With the Nokia Lumia 920, the Finnish phone manufacturer and their partners at Microsoft have a chance to reclaim some of the ground they lost in the long-running smartphone wars. But in order for them to succeed, they need to make sure they have an amazing product at a price that people would be willing to buy. They’ve already got the “amazing product” part down, they just need to make sure they price the Nokia Lumia 920 right.

AMD, Bluestacks launch AppZone bringing Android apps to Windows

On Thursday, AMD announced the launch of AppZone, an “online showcase” for applications and games which offers access to over 500,000 Android apps, ready to run on AMD-based Windows PCs.

The emulation software enabling this crossover was developed by BlueStacks – the company responsible for technology that “married” Android and Apple’s Mac OS in June.

It will directly compete with Intel’s AppUp software marketplace, which doesn’t currently offer Android apps. Intel-based PC owners can still download the older, non-branded version of BlueStacks software from the company website, but will miss out on AMD’s convenient interface and “optimisation”.

The launch of AppZone means that popular games and applications like Fruit Ninja and Evernote will be available on Windows 8 tablets as soon as they hit the market in October. Google’s mobile OS currently has around 500,000 apps available for installation. That’s around 498,000 more than the number of apps developed for Windows 8, with the release date just weeks away.

AppZone works like an average software marketplace, offering regular PC software titles alongside Android apps. Users can automatically sync their AppZone apps with Android-based devices via BlueStacks Cloud Connect, and all apps will be presented on PC and tablet displays in full-screen mode.

AMD, a major investor into BlueStacks, hopes that the new platform will help counter the low number of apps currently available for Windows 8.

“This helps AMD leapfrog Intel by making Windows 8 more attractive on their tablets and PCs,” BlueStacks CEO Rosen Sharma told Wired in an email. “We’ve worked closely together to optimise the performance of the apps for AMD’s unique ‘graphics and computing on one chip’ setup. The result is awesome — mobile apps run beautifully on their machines.”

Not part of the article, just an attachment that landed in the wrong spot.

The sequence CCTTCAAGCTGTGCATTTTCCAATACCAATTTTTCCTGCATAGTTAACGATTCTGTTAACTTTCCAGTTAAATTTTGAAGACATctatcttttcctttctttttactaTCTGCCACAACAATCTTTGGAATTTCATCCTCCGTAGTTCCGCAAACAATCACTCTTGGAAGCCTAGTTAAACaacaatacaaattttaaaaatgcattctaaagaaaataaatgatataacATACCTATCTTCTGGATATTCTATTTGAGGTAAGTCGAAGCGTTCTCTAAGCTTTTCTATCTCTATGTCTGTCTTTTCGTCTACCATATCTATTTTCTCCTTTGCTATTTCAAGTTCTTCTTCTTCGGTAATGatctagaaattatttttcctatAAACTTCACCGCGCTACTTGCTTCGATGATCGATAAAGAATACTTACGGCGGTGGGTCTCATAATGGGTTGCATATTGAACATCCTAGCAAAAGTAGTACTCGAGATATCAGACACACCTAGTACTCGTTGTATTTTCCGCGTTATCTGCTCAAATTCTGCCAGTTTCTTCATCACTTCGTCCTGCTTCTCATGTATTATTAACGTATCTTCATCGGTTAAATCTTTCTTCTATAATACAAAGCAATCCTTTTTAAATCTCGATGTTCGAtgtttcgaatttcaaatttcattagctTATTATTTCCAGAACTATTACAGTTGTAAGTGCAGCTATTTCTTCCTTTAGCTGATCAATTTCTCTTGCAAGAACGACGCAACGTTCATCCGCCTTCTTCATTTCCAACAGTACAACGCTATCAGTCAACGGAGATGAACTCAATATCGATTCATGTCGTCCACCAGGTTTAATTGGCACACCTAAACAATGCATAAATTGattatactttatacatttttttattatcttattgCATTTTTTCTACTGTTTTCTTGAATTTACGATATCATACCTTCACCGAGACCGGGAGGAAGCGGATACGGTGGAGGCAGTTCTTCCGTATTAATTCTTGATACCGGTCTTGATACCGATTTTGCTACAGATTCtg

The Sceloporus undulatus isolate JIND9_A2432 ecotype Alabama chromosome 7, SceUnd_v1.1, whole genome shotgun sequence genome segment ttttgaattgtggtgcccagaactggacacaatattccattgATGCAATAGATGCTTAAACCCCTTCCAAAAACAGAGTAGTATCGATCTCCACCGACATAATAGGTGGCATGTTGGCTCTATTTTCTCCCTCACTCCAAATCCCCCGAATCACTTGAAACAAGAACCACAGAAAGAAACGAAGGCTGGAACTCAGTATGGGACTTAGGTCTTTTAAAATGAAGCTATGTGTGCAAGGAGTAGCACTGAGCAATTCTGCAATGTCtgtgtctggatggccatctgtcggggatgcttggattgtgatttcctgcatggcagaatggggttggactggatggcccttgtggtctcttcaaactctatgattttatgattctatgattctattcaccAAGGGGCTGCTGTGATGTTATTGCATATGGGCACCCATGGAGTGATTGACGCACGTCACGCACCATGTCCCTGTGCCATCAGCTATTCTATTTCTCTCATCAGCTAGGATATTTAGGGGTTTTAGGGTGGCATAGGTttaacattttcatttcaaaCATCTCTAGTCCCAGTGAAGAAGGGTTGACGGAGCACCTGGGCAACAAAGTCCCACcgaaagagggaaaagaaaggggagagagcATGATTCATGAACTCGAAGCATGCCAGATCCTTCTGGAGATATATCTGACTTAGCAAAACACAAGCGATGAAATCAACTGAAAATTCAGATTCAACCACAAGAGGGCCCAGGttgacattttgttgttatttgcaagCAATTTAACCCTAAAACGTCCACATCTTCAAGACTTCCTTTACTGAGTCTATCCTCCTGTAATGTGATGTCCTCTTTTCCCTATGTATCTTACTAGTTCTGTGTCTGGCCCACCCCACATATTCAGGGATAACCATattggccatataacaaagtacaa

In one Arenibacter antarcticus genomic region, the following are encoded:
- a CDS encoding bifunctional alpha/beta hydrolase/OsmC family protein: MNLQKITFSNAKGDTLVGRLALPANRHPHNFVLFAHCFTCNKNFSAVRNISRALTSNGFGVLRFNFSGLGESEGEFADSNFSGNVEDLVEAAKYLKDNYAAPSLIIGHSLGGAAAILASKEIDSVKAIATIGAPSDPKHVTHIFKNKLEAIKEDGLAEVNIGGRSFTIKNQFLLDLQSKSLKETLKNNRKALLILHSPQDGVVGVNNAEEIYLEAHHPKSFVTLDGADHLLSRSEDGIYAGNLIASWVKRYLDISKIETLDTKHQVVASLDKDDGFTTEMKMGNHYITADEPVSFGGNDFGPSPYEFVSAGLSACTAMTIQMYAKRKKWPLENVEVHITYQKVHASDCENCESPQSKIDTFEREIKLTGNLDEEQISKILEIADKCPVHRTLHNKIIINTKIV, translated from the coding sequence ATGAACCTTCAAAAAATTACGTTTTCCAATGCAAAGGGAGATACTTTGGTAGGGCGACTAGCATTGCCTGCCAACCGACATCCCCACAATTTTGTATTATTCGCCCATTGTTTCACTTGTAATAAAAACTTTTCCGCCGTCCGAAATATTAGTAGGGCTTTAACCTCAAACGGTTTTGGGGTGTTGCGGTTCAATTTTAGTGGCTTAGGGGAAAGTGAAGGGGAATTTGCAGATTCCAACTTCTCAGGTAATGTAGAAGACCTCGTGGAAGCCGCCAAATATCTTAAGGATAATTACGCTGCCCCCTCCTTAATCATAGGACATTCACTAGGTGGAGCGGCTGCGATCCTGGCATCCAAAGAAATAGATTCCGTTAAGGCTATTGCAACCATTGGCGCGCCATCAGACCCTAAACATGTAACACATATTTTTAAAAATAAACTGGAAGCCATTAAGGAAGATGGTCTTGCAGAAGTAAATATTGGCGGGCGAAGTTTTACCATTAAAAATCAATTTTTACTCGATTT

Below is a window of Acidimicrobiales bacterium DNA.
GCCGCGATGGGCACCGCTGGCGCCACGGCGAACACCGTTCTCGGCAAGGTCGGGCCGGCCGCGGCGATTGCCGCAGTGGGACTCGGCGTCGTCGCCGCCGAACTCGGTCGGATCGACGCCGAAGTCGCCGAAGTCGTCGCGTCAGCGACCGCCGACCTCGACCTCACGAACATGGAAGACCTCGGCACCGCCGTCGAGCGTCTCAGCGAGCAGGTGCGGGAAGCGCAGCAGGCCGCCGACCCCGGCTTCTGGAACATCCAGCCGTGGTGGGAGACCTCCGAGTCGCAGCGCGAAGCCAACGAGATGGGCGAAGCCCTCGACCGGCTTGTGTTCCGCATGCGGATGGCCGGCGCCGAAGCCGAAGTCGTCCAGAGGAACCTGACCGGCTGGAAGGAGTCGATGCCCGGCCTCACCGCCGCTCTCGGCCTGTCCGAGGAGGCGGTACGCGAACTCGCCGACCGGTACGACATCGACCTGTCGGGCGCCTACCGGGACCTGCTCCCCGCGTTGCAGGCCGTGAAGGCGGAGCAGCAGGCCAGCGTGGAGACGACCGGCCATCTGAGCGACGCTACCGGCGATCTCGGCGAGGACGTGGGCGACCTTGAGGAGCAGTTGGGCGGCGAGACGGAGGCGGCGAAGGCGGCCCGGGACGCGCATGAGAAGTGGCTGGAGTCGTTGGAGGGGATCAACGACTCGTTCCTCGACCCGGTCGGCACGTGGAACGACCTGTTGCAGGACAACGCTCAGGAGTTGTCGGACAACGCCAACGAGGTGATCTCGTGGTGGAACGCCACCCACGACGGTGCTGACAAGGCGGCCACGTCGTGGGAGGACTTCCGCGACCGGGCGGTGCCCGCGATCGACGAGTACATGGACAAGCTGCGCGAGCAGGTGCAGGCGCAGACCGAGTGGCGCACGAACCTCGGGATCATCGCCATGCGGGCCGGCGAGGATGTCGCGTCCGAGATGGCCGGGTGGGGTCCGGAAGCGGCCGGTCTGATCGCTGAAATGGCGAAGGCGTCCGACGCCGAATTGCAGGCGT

BlueStacks is currently in talks with OEMs to make the software come preloaded on future AMD devices.

“BlueStacks’ cross-platform innovation bridges the Android and x86 application ecosystems, providing new opportunities for developers and better experiences for users,” said Manju Hegde, corporate vice president for heterogeneous applications and developer solutions at AMD.

“By collaborating with BlueStacks, we are enabling software developers to more easily tap into the full capabilities of AMD’s products, and providing millions of consumers with great experiences as they can now run Android apps on AMD-powered devices.”

Earlier this week, Intel CEO Paul Otellini told his employees that Windows 8 was not ready for commercial release, but Microsoft had no choice but to go ahead with the launch, scheduled for 26 October. He later published an apology.

Microsoft sets record for software development marathon

BANGALORE, INDIA–Microsoft hosted India’s largest developer event, the Windows 8 AppFest, over the past weekend and the app developers who participated helped the software giant clinch a new Guinness World Record.

As a lead up to the general launch of its Windows 8 operating system (OS) in October, Microsoft invited 2,567 developers to the marathon which saw them code for 18 hours straight. This, in turn, helped the company get awarded the record of having the “Most participants in a software development marathon in one location”.

The scale of the event showed Redmond’s commitment to the India market, considering it is the second-largest developer population in the world.

John DeVaan, corporate vice president of Windows Development at Microsoft, who was here to attend the event, said: “Developers are the center of Microsoft’s success, and India is home to some of the world’s most talented developers. We are focused on enabling developers to succeed as they build the next generation of apps.”

Bhaskar Pramanik, chairman of Microsoft India, added that Windows 8 will be “good for India” as it offers local developers a platform to showcase their works.

One app developer who attended the Windows 8 AppFest said the event was a great platform to learn about the features of the new OS. Yoganandh D, a Bangalore-based developer said while he has already published apps on mobile platforms, this is his first time developing one for Windows.